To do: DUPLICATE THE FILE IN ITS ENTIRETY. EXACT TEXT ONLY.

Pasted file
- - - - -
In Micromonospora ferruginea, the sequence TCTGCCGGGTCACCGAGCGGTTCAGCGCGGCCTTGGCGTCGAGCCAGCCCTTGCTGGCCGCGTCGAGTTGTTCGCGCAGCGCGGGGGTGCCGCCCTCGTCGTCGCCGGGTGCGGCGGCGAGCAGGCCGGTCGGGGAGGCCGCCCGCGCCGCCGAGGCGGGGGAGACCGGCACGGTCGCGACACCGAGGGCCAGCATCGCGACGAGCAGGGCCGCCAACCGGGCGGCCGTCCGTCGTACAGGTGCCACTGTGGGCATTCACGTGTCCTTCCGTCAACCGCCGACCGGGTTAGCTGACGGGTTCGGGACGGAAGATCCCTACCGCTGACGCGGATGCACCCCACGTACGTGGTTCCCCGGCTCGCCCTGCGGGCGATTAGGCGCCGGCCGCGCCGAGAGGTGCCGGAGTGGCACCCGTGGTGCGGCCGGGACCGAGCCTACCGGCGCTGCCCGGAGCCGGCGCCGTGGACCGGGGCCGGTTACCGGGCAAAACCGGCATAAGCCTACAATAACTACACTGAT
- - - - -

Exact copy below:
In Micromonospora ferruginea, the sequence TCTGCCGGGTCACCGAGCGGTTCAGCGCGGCCTTGGCGTCGAGCCAGCCCTTGCTGGCCGCGTCGAGTTGTTCGCGCAGCGCGGGGGTGCCGCCCTCGTCGTCGCCGGGTGCGGCGGCGAGCAGGCCGGTCGGGGAGGCCGCCCGCGCCGCCGAGGCGGGGGAGACCGGCACGGTCGCGACACCGAGGGCCAGCATCGCGACGAGCAGGGCCGCCAACCGGGCGGCCGTCCGTCGTACAGGTGCCACTGTGGGCATTCACGTGTCCTTCCGTCAACCGCCGACCGGGTTAGCTGACGGGTTCGGGACGGAAGATCCCTACCGCTGACGCGGATGCACCCCACGTACGTGGTTCCCCGGCTCGCCCTGCGGGCGATTAGGCGCCGGCCGCGCCGAGAGGTGCCGGAGTGGCACCCGTGGTGCGGCCGGGACCGAGCCTACCGGCGCTGCCCGGAGCCGGCGCCGTGGACCGGGGCCGGTTACCGGGCAAAACCGGCATAAGCCTACAATAACTACACTGAT